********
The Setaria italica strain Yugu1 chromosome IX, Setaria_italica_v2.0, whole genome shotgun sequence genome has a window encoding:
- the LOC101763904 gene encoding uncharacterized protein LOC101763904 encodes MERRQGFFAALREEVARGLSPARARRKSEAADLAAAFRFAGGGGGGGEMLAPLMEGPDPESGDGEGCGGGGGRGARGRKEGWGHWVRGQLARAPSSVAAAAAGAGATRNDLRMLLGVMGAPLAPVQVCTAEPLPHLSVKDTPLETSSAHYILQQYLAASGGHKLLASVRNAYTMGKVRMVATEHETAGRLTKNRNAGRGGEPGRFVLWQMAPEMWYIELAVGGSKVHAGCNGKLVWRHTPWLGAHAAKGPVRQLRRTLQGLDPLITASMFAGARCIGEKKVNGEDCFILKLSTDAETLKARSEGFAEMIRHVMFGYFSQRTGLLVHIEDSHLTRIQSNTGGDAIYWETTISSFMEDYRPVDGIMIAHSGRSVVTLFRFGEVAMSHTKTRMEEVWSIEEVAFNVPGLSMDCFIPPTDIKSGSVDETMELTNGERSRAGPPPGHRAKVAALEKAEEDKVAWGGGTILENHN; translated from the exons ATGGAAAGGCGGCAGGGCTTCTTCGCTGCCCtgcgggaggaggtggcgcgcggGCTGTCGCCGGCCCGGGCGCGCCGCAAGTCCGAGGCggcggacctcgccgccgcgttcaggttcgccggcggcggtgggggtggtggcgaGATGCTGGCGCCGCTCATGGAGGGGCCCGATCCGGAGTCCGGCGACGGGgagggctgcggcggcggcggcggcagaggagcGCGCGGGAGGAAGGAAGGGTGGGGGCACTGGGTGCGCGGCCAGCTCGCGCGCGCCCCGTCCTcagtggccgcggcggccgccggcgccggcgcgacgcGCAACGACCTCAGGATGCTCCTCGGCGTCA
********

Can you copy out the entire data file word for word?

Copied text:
The Setaria italica strain Yugu1 chromosome IX, Setaria_italica_v2.0, whole genome shotgun sequence genome has a window encoding:
- the LOC101763904 gene encoding uncharacterized protein LOC101763904 encodes MERRQGFFAALREEVARGLSPARARRKSEAADLAAAFRFAGGGGGGGEMLAPLMEGPDPESGDGEGCGGGGGRGARGRKEGWGHWVRGQLARAPSSVAAAAAGAGATRNDLRMLLGVMGAPLAPVQVCTAEPLPHLSVKDTPLETSSAHYILQQYLAASGGHKLLASVRNAYTMGKVRMVATEHETAGRLTKNRNAGRGGEPGRFVLWQMAPEMWYIELAVGGSKVHAGCNGKLVWRHTPWLGAHAAKGPVRQLRRTLQGLDPLITASMFAGARCIGEKKVNGEDCFILKLSTDAETLKARSEGFAEMIRHVMFGYFSQRTGLLVHIEDSHLTRIQSNTGGDAIYWETTISSFMEDYRPVDGIMIAHSGRSVVTLFRFGEVAMSHTKTRMEEVWSIEEVAFNVPGLSMDCFIPPTDIKSGSVDETMELTNGERSRAGPPPGHRAKVAALEKAEEDKVAWGGGTILENHN; translated from the exons ATGGAAAGGCGGCAGGGCTTCTTCGCTGCCCtgcgggaggaggtggcgcgcggGCTGTCGCCGGCCCGGGCGCGCCGCAAGTCCGAGGCggcggacctcgccgccgcgttcaggttcgccggcggcggtgggggtggtggcgaGATGCTGGCGCCGCTCATGGAGGGGCCCGATCCGGAGTCCGGCGACGGGgagggctgcggcggcggcggcggcagaggagcGCGCGGGAGGAAGGAAGGGTGGGGGCACTGGGTGCGCGGCCAGCTCGCGCGCGCCCCGTCCTcagtggccgcggcggccgccggcgccggcgcgacgcGCAACGACCTCAGGATGCTCCTCGGCGTCA